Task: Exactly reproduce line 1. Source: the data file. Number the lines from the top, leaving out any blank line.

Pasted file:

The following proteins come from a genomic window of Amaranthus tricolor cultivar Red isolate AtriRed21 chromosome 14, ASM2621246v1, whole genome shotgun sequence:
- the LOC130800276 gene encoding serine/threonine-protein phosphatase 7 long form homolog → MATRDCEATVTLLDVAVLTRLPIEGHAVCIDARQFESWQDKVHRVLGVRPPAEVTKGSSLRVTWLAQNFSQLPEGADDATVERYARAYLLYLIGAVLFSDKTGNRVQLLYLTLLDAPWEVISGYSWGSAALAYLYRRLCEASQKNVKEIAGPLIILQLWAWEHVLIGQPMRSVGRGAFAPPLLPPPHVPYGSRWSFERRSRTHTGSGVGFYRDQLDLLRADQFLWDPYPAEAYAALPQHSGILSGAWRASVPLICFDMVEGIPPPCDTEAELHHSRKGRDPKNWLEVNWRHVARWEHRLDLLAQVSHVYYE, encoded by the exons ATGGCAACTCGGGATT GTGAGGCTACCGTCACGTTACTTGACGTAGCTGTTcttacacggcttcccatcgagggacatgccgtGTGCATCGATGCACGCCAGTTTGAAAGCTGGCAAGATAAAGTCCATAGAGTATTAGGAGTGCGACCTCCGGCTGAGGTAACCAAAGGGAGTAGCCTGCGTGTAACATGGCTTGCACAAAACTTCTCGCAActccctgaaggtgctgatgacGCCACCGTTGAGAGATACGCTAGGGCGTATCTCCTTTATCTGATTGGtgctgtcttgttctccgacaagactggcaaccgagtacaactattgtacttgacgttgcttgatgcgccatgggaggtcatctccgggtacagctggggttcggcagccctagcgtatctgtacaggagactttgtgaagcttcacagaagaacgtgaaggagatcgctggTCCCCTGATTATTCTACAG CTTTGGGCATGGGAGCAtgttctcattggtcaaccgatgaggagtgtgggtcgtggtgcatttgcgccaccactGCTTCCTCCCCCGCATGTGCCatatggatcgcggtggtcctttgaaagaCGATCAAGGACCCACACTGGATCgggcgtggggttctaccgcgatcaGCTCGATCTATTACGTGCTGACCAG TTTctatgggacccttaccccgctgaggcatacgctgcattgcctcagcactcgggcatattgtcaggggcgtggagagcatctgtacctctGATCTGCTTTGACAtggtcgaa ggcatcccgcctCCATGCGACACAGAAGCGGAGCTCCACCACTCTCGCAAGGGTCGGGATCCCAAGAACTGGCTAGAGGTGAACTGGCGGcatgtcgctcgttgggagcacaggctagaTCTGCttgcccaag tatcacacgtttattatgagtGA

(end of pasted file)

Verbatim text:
The following proteins come from a genomic window of Amaranthus tricolor cultivar Red isolate AtriRed21 chromosome 14, ASM2621246v1, whole genome shotgun sequence: